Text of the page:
neopan 1600 @ 3200 dev time

Film Photography & Darkroom discussion

Moderator: Keith Tapscott.

mr chop
Posts: 7
Joined: Sun Jan 04, 2009 4:31 am
Location: leicester uk

neopan 1600 @ 3200 dev time

Postby mr chop » Sun Jan 04, 2009 4:36 am

hello
first of all Im amazed with the site!

Ive got a load of films Im going to be deving and one of them is a fuji neopan 1600 its been shot at 3200 and Im going to be using rodinal

Ive checked out the massive dev chhart but it only gives times for the film at 1600. Im going to be using a 1/25 solution at 20c

should I just double the dev time?

thnaks for any help
www.photofinale.co..uk


Digitaltruth
Site Admin
Posts: 264
Joined: Mon Aug 16, 2004 8:24 pm
Contact:

Postby Digitaltruth » Sun Jan 04, 2009 11:27 am

You should not double the time as this will result in overdevelopment. Please select "Push Processing" from the text menu on the left column of the Massive Dev Chart to determine the best time. In general, you should add anything from zero to 50% more time depending on the exact exposure conditions. The push processing conversion times indicated should be the maximum required in any situation.
--Jon Mided

Digitaltruth Photo
http://www.digitaltruth.com

mr chop
Posts: 7
Joined: Sun Jan 04, 2009 4:31 am
Location: leicester uk

Postby mr chop » Sun Jan 04, 2009 12:19 pm

the dev is rodinal at 1/25 so is this a standard solution?
if so then the dev time should be about 7.5mins?

Im not sure about the standard solution bit?

thanks for the advice and help
www.photofinale.co..uk

Digitaltruth
Site Admin
Posts: 264
Joined: Mon Aug 16, 2004 8:24 pm
Contact:

Postby Digitaltruth » Mon Jan 05, 2009 5:10 am

Rodinal has a compensating effect. At this dilution it is very contrasty and grainy, so I would recommend about 9-10 minutes.
--Jon Mided

Digitaltruth Photo
http://www.digitaltruth.com

Ornello
Posts: 833
Joined: Thu Jan 19, 2006 9:49 am

Re: neopan 1600 @ 3200 dev time

Postby Ornello » Mon Jan 05, 2009 2:49 pm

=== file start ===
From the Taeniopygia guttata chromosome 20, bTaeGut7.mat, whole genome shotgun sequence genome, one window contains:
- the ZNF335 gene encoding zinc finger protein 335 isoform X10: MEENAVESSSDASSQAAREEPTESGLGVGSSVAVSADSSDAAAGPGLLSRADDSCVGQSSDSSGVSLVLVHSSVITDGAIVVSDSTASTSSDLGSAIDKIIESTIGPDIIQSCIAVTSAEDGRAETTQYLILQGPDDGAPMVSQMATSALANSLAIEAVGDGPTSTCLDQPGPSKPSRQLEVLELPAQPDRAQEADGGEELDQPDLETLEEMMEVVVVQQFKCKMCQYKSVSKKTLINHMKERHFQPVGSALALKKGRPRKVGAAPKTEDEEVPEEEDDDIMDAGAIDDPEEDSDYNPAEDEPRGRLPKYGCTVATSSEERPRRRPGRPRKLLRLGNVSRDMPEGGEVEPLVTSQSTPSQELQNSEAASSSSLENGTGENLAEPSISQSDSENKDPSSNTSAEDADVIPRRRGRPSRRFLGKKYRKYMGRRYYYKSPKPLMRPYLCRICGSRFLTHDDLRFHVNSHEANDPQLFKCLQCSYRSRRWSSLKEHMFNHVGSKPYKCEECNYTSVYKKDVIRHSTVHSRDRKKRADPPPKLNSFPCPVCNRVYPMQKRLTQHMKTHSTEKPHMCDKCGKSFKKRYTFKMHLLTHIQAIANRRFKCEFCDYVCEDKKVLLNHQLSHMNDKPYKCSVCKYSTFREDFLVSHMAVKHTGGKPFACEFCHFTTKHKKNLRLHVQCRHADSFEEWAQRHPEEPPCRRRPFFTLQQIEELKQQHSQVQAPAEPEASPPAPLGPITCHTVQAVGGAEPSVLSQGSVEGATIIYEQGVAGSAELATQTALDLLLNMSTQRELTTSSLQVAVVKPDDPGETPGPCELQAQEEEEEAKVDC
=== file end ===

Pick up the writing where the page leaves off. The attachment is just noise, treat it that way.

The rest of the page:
mr chop wrote:hello
first of all Im amazed with the site!

Ive got a load of films Im going to be deving and one of them is a fuji neopan 1600 its been shot at 3200 and Im going to be using rodinal

Ive checked out the massive dev chhart but it only gives times for the film at 1600. Im going to be using a 1/25 solution at 20c

should I just double the dev time?

thnaks for any help
Why use Rodinal with that film? It's the worst possible choice!

pirateoversixty
Posts: 195
Joined: Sun Jun 18, 2006 1:21 pm
Location: Peoria, Illinois

Postby pirateoversixty » Sat Jan 10, 2009 4:41 pm

Neopan 1600 @ box speed is quite grainey. At 3200 it could be disastrous, unless you are after that look. Otherwise, forget the Rod.
There is more suitable stuff out there, probably even D-76 (1:3). I have used Acufine which I think would give better results, even though it is a speed enhancing developer, at 650 ei or so.
Jim

Ornello
Posts: 833
Joined: Thu Jan 19, 2006 9:49 am

Re: neopan 1600 @ 3200 dev time

Postby Ornello » Sat Jan 10, 2009 5:54 pm

mr chop wrote:hello
first of all Im amazed with the site!

Ive got a load of films Im going to be deving and one of them is a fuji neopan 1600 its been shot at 3200 and Im going to be using rodinal

Ive checked out the massive dev chhart but it only gives times for the film at 1600. Im going to be using a 1/25 solution at 20c

should I just double the dev time?

thnaks for any help
1) The speed of this film is about 650-800, probably best speed would be in Acufine or Microphen.

2) Rodinal is not capable of attaining full speed of this film, probably about EI400 max.

mr chop
Posts: 7
Joined: Sun Jan 04, 2009 4:31 am
Location: leicester uk

Postby mr chop » Sun Jan 11, 2009 1:02 pm

well thanks for the replies.
I like grain and the only dev Ive got at the moment is rodinal so rodinal it will be.

why is every one so anti grain?
www.photofinale.co..uk

Ornello
Posts: 833
Joined: Thu Jan 19, 2006 9:49 am

Postby Ornello » Mon Jan 12, 2009 4:08 pm

mr chop wrote:well thanks for the replies.
I like grain and the only dev Ive got at the moment is rodinal so rodinal it will be.

why is every one so anti grain?
No need to make the grain any worse than it has to be....

35mm B&W photographs can be stunning, with beautiful tonality, when films are handled properly.

When this film is given adequate exposure and developed in a suitable developer, it can give superb quality, very similar to Tri-x with about 1/2-2/3 stop more speed than that film.